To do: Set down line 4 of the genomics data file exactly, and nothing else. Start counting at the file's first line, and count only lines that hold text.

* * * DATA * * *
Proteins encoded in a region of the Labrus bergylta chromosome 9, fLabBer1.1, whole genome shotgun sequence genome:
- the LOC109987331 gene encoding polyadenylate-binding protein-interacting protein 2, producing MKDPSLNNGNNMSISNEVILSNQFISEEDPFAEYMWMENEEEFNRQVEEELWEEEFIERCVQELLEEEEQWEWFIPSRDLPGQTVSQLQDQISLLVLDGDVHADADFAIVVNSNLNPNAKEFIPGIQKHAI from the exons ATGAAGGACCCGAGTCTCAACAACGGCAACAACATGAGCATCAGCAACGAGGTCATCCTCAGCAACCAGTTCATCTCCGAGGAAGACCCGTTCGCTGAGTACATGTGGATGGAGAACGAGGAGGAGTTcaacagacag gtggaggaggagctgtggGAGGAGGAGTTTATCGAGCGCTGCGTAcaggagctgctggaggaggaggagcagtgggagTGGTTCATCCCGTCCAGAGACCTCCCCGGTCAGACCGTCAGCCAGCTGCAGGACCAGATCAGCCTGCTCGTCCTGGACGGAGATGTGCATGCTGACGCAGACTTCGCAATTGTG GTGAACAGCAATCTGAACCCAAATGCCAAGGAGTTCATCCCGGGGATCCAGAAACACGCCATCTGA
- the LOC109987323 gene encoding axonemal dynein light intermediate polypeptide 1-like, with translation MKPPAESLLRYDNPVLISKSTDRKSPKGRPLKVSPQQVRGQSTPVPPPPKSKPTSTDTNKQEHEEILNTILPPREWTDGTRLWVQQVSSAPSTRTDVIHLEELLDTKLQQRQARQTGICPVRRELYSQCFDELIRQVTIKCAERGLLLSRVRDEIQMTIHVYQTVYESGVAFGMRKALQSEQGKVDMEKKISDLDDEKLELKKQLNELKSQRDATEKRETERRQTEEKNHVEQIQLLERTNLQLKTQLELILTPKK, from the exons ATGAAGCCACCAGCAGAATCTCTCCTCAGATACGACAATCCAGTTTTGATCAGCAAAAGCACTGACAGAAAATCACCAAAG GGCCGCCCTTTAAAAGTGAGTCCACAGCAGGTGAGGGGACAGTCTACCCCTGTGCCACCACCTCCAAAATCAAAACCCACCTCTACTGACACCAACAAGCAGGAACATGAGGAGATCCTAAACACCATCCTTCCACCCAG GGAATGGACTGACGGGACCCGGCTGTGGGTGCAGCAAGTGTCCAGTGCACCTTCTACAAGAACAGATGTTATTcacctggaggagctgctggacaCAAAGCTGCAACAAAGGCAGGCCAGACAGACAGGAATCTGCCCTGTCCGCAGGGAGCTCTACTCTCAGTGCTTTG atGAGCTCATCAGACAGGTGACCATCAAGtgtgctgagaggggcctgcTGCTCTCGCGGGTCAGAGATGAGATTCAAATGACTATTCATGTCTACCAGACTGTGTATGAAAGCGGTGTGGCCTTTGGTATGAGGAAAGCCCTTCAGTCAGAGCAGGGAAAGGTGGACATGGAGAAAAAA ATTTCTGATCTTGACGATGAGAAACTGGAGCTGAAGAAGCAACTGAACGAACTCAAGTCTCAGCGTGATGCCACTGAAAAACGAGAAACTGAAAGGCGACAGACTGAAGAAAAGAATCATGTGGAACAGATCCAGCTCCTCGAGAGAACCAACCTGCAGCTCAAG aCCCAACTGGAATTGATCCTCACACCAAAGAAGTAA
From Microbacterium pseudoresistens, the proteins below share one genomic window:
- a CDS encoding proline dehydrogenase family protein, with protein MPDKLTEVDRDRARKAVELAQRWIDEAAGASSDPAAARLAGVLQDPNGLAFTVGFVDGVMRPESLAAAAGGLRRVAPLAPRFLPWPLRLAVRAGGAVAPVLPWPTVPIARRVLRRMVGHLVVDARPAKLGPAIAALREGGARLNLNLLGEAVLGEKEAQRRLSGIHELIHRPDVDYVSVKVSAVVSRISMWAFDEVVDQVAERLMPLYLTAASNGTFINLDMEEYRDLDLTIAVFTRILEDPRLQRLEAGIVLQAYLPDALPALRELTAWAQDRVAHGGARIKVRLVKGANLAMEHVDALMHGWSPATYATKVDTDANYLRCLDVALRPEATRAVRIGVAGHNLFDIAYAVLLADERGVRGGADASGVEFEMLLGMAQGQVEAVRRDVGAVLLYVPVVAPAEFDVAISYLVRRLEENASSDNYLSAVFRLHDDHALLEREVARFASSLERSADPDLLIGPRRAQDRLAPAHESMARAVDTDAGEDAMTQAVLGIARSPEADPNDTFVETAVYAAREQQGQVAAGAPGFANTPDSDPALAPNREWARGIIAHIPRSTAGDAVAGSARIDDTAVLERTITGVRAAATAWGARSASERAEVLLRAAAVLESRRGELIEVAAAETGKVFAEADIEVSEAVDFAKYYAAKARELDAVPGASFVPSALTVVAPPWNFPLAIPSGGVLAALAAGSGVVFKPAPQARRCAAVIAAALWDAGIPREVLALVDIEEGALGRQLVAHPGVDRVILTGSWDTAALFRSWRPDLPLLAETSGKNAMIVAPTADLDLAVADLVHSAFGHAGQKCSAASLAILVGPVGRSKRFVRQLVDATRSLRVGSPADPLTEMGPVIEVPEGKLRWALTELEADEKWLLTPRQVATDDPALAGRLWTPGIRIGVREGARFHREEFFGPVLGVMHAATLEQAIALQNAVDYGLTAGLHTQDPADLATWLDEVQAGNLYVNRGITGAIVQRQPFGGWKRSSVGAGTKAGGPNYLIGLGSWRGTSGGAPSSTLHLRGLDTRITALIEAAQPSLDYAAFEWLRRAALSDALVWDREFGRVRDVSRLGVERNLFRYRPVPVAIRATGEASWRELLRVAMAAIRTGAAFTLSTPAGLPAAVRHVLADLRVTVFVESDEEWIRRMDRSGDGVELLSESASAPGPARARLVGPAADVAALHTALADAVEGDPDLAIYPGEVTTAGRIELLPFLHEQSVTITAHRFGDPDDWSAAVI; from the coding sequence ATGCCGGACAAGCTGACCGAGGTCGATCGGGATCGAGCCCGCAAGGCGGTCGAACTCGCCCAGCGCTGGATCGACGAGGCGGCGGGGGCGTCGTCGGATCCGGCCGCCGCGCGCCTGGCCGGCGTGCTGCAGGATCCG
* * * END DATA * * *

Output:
From Microbacterium pseudoresistens, the proteins below share one genomic window: